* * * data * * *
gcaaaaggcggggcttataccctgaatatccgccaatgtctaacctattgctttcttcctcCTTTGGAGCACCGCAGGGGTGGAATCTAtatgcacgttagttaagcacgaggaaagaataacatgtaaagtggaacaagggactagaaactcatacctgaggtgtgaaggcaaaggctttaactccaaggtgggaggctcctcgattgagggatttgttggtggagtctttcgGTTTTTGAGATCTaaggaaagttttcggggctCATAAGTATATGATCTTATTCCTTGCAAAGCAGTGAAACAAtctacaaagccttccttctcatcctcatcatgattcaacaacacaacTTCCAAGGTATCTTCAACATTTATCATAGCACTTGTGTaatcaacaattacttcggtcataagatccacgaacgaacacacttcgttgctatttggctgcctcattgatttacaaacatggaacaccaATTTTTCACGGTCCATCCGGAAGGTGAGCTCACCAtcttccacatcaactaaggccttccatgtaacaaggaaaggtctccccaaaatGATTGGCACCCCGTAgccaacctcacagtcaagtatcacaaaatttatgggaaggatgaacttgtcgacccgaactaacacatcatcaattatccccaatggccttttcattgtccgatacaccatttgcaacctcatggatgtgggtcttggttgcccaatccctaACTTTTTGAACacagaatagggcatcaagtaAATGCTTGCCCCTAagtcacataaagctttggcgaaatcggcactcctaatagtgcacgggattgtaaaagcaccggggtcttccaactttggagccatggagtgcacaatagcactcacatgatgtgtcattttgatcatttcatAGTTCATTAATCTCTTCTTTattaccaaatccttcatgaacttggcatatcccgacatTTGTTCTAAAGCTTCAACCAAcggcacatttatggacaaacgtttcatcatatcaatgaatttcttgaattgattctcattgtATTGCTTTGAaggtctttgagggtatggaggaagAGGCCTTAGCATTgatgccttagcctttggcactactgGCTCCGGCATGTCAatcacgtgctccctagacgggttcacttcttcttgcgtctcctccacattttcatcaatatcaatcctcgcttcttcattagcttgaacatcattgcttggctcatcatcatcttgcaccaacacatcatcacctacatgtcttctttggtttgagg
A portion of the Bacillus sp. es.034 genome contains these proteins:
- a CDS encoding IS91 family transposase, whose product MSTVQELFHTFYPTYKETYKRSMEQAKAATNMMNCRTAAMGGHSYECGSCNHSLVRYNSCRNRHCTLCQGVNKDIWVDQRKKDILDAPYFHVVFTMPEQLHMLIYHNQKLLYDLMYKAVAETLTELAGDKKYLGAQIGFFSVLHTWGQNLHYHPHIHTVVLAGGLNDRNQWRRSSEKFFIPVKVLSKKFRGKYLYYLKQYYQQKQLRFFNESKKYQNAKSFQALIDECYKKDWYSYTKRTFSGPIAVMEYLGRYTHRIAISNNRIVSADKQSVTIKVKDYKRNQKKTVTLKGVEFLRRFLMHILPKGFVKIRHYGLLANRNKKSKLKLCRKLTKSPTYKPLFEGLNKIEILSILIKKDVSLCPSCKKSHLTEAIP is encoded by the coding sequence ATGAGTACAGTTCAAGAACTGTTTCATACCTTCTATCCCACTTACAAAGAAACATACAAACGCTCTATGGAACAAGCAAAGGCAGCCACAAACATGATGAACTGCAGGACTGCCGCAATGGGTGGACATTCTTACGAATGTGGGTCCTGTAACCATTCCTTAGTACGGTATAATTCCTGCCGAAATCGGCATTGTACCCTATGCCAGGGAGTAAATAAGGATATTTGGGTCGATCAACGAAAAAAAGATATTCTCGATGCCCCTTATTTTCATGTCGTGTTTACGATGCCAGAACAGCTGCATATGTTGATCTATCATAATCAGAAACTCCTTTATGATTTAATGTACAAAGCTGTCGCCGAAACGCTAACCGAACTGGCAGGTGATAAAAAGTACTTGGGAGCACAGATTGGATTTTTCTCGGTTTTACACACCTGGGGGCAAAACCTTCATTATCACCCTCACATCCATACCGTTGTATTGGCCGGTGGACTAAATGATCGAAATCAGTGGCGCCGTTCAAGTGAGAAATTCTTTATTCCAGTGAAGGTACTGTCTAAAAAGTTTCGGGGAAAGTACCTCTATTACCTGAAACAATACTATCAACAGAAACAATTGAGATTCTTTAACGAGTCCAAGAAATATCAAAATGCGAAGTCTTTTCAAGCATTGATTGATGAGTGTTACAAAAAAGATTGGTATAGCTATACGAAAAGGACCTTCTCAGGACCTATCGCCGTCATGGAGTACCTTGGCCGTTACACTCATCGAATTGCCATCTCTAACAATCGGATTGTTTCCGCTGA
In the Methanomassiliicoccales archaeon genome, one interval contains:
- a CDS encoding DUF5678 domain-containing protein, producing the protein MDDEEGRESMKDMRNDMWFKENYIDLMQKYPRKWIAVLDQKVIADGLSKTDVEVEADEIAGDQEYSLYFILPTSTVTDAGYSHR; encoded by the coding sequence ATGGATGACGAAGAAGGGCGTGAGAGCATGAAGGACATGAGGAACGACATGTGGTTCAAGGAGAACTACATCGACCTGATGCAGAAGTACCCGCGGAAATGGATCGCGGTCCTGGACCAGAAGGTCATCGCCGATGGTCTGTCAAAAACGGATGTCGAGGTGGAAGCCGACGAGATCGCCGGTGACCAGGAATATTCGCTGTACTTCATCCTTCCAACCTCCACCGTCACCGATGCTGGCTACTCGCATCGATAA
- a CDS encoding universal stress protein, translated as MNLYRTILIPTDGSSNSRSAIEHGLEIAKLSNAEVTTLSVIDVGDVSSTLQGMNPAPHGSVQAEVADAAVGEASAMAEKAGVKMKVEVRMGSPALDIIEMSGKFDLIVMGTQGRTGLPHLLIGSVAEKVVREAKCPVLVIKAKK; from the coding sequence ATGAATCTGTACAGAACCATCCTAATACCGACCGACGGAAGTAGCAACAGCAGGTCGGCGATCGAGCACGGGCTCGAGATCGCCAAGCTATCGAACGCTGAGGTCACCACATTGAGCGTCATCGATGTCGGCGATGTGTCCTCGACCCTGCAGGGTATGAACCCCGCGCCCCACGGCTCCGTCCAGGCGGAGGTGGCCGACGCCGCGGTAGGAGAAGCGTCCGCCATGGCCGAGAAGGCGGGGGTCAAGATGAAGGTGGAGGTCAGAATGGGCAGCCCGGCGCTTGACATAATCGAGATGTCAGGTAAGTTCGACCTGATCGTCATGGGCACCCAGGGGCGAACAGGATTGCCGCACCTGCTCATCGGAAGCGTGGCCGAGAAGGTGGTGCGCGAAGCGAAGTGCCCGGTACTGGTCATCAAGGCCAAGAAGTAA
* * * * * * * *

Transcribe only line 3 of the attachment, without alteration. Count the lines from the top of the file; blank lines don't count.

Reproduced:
- a CDS encoding IS91 family transposase, whose product MSTVQELFHTFYPTYKETYKRSMEQAKAATNMMNCRTAAMGGHSYECGSCNHSLVRYNSCRNRHCTLCQGVNKDIWVDQRKKDILDAPYFHVVFTMPEQLHMLIYHNQKLLYDLMYKAVAETLTELAGDKKYLGAQIGFFSVLHTWGQNLHYHPHIHTVVLAGGLNDRNQWRRSSEKFFIPVKVLSKKFRGKYLYYLKQYYQQKQLRFFNESKKYQNAKSFQALIDECYKKDWYSYTKRTFSGPIAVMEYLGRYTHRIAISNNRIVSADKQSVTIKVKDYKRNQKKTVTLKGVEFLRRFLMHILPKGFVKIRHYGLLANRNKKSKLKLCRKLTKSPTYKPLFEGLNKIEILSILIKKDVSLCPSCKKSHLTEAIP is encoded by the coding sequence ATGAGTACAGTTCAAGAACTGTTTCATACCTTCTATCCCACTTACAAAGAAACATACAAACGCTCTATGGAACAAGCAAAGGCAGCCACAAACATGATGAACTGCAGGACTGCCGCAATGGGTGGACATTCTTACGAATGTGGGTCCTGTAACCATTCCTTAGTACGGTATAATTCCTGCCGAAATCGGCATTGTACCCTATGCCAGGGAGTAAATAAGGATATTTGGGTCGATCAACGAAAAAAAGATATTCTCGATGCCCCTTATTTTCATGTCGTGTTTACGATGCCAGAACAGCTGCATATGTTGATCTATCATAATCAGAAACTCCTTTATGATTTAATGTACAAAGCTGTCGCCGAAACGCTAACCGAACTGGCAGGTGATAAAAAGTACTTGGGAGCACAGATTGGATTTTTCTCGGTTTTACACACCTGGGGGCAAAACCTTCATTATCACCCTCACATCCATACCGTTGTATTGGCCGGTGGACTAAATGATCGAAATCAGTGGCGCCGTTCAAGTGAGAAATTCTTTATTCCAGTGAAGGTACTGTCTAAAAAGTTTCGGGGAAAGTACCTCTATTACCTGAAACAATACTATCAACAGAAACAATTGAGATTCTTTAACGAGTCCAAGAAATATCAAAATGCGAAGTCTTTTCAAGCATTGATTGATGAGTGTTACAAAAAAGATTGGTATAGCTATACGAAAAGGACCTTCTCAGGACCTATCGCCGTCATGGAGTACCTTGGCCGTTACACTCATCGAATTGCCATCTCTAACAATCGGATTGTTTCCGCTGA